July data reiterate Argentina's choppy recover
Industrial production (IP) fell by 2.6% in seasonally adjusted, month-on-month terms, marking the fifth sequential contraction in the first seven months of the year. Although IP is above pre-pandemic levels, the result should be viewed in the context of a protracted manufacturing recession. As such, IP is still about 8% below its end-2017 peak.
Disaggregated data are only available in non-seasonally adjusted terms, which complicates the analysis of the figures. However, an accompanying report published by the Ministry of Productive Development indicates that about half of the 16 manufacturing segments fell back in sequential terms in July. The performance of the automotive sector was especially poor, as a global shortage of semi-conductors and microchips constrained car production. The other main driver of the monthly IP contraction was agro-industry; lower crop yields hampered oilseed crushing, and continued restrictions on meat exports—unsurprisingly—prompted livestock producers to cut back output. More broadly, the data highlight the vulnerability of the ongoing IP recovery to supply-chain disruptions, policy missteps and idiosyncratic shocks.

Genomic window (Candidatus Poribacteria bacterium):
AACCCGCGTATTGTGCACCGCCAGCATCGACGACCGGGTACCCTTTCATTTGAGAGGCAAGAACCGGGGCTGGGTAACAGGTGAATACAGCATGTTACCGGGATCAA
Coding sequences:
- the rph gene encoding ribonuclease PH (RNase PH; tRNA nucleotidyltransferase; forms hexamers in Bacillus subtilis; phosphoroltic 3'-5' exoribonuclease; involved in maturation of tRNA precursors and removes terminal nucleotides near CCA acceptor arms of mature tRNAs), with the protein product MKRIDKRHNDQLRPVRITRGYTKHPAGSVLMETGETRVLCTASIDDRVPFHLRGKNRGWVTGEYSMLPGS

Construction activity performed better, rising by 2% in seasonally adjusted, month-on-month terms in July. At its current level, construction output is similarly above pre-pandemic levels, but 8% below its end-2017 peak. We believe that the near-term outlook for the construction sector is fairly positive, as shown by the strong issuance of new building permits. The area covered by new permits reached 4.5m sq metres in January-June— the highest total for this period since records began in 2016.
The improvement is being led by public investment, which has risen sharply in real terms, following huge cutbacks in 2016-19 under the previous government and weak budget execution in 2020, owing to pandemicrelated constraints. Although private works were less dynamic, they have nonetheless benefited from tax incentives provided by the government, and the low cost of construction inputs (in US dollar terms).
We expect a more generalised improvement in economic activity in the remainder of 2021, as the Covid-19 vaccine rollout gathers pace and allows for further easing of mobility restrictions. However, economic momentum is likely to lose steam again in early 2022, assuming that the government tightens fiscal and monetary policy under a new IMF-backed structural adjustment programme.
Impact on the forecast
Our real GDP growth forecasts for 2021-22 are unchanged, but downside risks persist.